Dutch investigators found that hematopoietic cell transplant (HCT) patients with high levels of HHV-6 viremia have reduced late immune reconstitution while early reconstitution was not affected. On the other hand, patients treated with antiviral therapy had normal immune reconstitution. The authors conclude that intensive monitoring with more aggressive antiviral treatment could improve outcomes in patients with high HHV-6 viral loads.
The group, led by Jaap-Jan Boelens at University Medical Center Utrecht (UMC), reported that every increase of 10,000 HHV-6 copies/mL plasma correlated with an 8.7% decrease in CD4+ count. This effect was only observable after 250 days post-HCT (i.e. within the late thymus-dependent phase of CD4+ reconstitution), suggesting that HHV-6 viremia could be hampering thymopoiesis, or the process by which thymocytes differentiate into mature T lymphocytes.
T-cell reconstitution after HCT has two phases: 1) an immediate, thymus-independent phase, in which T-cell reconstitution takes place primarily in the periphery, and 2) a late, prolonged, multi-step, thymus-dependent phase that can take up to 18 months after HCT. The authors postulated that homeostatic peripheral expansion could be efficiently replacing CD4+ cells depleted by HHV-6 in the early phase, whereas the human body does not have sufficient mechanisms to overcome the effects of HHV-6 in the late thymus-dependent phase of immune reconstitution after HCT. This speculation is corroborated by the observation that HHV-6 affected only naïve CD4+ reconstitution after day +300 post-HCT and not effector memory CD4+ reconstitution in their 273 pediatric patients (p=0.028).
CD4+ reconstitution was not delayed in patients with HHV-6 viremia who had received antivirals (cidofovir, ganciclovir, and foscarnet). These patients received the antivirals for a variety of indications not limited to symptomatic HHV-6 reactivation (e.g. CMV or AdV reactivation). They reported that antiviral treatment increased the chance of successful CD4+ reconstitution by 42.8%, despite viremia. This level of immune reconstitution was significantly better than that of patients who reactivated HHV-6 but were not treated with antivirals (p<0.001); furthermore, patients who reactivated HHV-6 but were treated with antivirals had CD4+ reconstitution comparable to that of patients without HHV-6 reactivation at all.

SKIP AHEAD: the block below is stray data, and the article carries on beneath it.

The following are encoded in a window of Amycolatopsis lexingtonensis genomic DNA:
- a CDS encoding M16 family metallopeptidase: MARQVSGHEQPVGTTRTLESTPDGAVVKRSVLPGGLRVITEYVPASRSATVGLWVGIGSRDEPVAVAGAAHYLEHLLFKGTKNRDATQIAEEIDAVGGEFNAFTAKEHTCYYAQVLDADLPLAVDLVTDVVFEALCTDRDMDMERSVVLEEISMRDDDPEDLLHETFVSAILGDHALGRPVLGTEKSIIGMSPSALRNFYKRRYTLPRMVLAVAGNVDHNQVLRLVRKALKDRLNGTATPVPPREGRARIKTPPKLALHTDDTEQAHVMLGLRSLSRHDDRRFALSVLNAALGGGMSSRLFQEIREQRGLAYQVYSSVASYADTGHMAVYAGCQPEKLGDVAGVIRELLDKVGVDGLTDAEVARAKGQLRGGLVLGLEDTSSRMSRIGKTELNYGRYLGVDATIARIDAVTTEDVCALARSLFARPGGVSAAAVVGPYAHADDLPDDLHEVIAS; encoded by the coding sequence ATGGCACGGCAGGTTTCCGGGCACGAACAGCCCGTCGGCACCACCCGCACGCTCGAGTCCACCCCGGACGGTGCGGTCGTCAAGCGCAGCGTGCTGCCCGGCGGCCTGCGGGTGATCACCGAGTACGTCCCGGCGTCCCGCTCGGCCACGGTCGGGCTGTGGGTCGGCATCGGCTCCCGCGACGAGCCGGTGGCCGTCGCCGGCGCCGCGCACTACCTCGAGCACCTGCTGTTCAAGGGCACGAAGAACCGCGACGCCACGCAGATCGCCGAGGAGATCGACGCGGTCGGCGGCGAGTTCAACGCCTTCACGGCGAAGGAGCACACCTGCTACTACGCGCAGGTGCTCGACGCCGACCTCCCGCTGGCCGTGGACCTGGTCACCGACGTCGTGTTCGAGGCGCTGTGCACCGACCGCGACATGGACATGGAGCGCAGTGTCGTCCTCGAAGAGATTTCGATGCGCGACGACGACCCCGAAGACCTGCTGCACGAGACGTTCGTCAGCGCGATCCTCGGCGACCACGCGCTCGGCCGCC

The authors note that the impact of HHV-6 viremia on immune reconstitution was dependent upon a high viral load; for every 105 HHV-6 copies/ml plasma, CD4+ reconstitution was at risk of dropping about 9%.
Timely CD4+ T-cell immune reconstitution after allogeneic hematopoietic stem cell transplantation is associated with increased survival and lower transplant-related mortality (Admiraal 2015, Admiraal 2016, Fedele 2012). Previously, many researchers have hypothesized that the delay or absence of CD4+ immune reconstitution creates an opportunity for endogenous reactivation of latent viruses, including HHV-6, which is known to infect and kill CD4+ cells (Takahashi 1989, Yasukawa 1998).
Last year, the same authors published a study of 273 pediatric alloHCT patients at UMC showing that patients who reactivated HHV-6 were more than 3 times likelier to develop grade 2-4 acute graft-versus-host disease (HR 3.47, p<0.0001). Furthermore, they demonstrated that delayed immune reconstitution made aGVHD even more likely in patients who reactivated HHV-6 (p=0.0074) (Admiraal 2017).
Having shown that HHV-6 viremia increases the risk of developing aGVHD, an effect ameliorated by successful T-cell reconstitution, these investigators sought to determine whether HHV-6 viremia impedes CD4+ reconstitution or vice versa (i.e. delayed CD4+ reconstitution leads to HHV-6 viremia).
Studies are needed to determine whether monitoring CD4+ T-cell recovery concomitantly with HHV-6B reactivation after alloHCT could identify patients at risk for development of aGVHD and delayed immune reconstitution, allowing for more targeted antiviral therapy, an approach that has proven to be effective for CMV reactivation (Krawczyk 2018).
Read the full study: de Koning 2018.